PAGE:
In case you were wondering what Judge Judy thinks about Justin Bieber, she’s weighed in on his rash of recent arrests and questionable antics by saying, “You sing alright. You’re no Sinatra, but people are going to remember that you’re an idiot.” Welcome to the end of days, people. Enjoy. In the news: Tourism in Toronto hits an all-time high, distracted driving fines are set to increase next month, and a new competition aimed at creating innovative ways to tackle poverty in York Region launches.
Apparently, Toronto is a pretty popular place to visit. According to Tourism Toronto, the number of international visitors to the city hit a record high last year, topping an estimated 13.69. About 1.42 million of those visitors were from outside Canada and the United States—most overseas tourists hailed from the United Kingdom. Overall, visitors pumped an estimated $6.54 billion into the local economy. No word on how much tourism was generated by people trying to catch a glimpse of their favourite sideshow act, Mayor Rob Ford—although in all likelihood he’s about to take credit for every single tourist who’s stepped foot in the city.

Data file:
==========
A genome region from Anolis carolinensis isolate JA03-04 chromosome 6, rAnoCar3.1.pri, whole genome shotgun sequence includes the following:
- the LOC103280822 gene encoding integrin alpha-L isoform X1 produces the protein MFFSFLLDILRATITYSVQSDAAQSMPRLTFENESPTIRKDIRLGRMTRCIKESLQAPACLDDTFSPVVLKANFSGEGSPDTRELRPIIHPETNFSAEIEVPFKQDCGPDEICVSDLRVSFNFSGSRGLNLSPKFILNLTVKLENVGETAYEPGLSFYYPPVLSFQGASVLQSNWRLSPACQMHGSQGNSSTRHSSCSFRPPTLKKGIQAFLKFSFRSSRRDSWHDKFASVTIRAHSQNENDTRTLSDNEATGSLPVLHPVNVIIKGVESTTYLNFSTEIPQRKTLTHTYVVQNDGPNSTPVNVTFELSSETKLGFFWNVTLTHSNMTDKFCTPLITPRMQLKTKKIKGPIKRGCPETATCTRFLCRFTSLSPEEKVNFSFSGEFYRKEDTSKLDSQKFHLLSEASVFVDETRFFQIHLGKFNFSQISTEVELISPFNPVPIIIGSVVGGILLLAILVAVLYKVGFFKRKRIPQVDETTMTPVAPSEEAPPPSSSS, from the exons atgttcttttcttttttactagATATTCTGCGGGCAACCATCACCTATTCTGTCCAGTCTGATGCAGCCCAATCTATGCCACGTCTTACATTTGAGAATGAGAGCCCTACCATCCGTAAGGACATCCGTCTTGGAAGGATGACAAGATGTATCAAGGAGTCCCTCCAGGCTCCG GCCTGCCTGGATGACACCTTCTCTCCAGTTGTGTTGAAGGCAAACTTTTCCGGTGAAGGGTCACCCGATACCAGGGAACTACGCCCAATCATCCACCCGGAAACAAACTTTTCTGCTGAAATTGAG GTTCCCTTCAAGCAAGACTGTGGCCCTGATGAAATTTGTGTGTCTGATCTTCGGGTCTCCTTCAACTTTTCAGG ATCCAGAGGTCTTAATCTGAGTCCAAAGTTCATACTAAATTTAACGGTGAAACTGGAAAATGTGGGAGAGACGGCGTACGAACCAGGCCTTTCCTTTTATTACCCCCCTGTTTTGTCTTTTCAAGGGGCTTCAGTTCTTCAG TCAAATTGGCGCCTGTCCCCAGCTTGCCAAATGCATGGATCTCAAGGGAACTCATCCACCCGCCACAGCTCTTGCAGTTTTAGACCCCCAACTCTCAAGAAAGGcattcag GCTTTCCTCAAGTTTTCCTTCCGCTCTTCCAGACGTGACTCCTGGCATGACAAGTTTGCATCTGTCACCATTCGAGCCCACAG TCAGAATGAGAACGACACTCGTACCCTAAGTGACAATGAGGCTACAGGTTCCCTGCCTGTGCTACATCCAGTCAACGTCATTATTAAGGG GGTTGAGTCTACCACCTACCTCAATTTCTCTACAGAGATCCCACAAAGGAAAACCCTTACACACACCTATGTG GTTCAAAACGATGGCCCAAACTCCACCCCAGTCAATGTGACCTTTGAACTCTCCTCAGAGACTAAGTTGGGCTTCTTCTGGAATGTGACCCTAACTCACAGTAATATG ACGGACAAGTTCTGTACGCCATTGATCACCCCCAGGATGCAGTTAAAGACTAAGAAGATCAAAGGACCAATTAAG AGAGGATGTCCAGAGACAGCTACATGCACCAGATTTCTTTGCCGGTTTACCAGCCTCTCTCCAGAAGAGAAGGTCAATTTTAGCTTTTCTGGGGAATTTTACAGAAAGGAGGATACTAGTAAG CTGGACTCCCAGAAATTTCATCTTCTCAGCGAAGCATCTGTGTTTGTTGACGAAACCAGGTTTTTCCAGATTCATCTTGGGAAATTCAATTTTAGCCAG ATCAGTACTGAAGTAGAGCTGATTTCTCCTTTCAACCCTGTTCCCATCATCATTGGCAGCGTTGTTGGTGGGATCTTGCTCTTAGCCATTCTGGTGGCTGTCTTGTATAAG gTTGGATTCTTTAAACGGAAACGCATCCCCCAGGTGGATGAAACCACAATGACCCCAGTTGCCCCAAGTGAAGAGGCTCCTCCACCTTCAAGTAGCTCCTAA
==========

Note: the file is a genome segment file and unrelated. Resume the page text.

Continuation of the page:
As of March 18, fiddling with your phone, MP3 player, or other device while driving will cost you a lot more. The provincial fine for distracted driving is set to leap from $155 to $280 after Ontario’s chief justice signed the judicial order approving the increase last week. The ticket will not automatically come with demerit points, but does leave the door open for drivers to face dangerous driving charges, which involve six demerit points. Toronto police constable Clint Stibbe says that the fine increase is needed because drivers are simply not getting the message that distracted driving is dangerous. It is 2014, people. If we can find the Higgs boson, we can grasp the basic concept of waiting to text someone until after our cars are parked, right?
In what could be the beginning of a new corporate social responsibility craze, York University and ventureLAB—a centre for business innovation in York Region—have partnered with the United Way to launch a competition aimed at motivating entrepreneurs to create new ways of tackling poverty and youth unemployment. The CommunityBUILD Mash Up is looking for innovative venture pitches that both generate revenue and develop skills for at-risk communities including the homeless, the hungry, and youth. Competitors will participate in a two-day workshop, and have the chance to win a $5,000 consulting grant for their venture. The deadline for applications is March 8, and interested participants should visit the ventureLAB website for full details.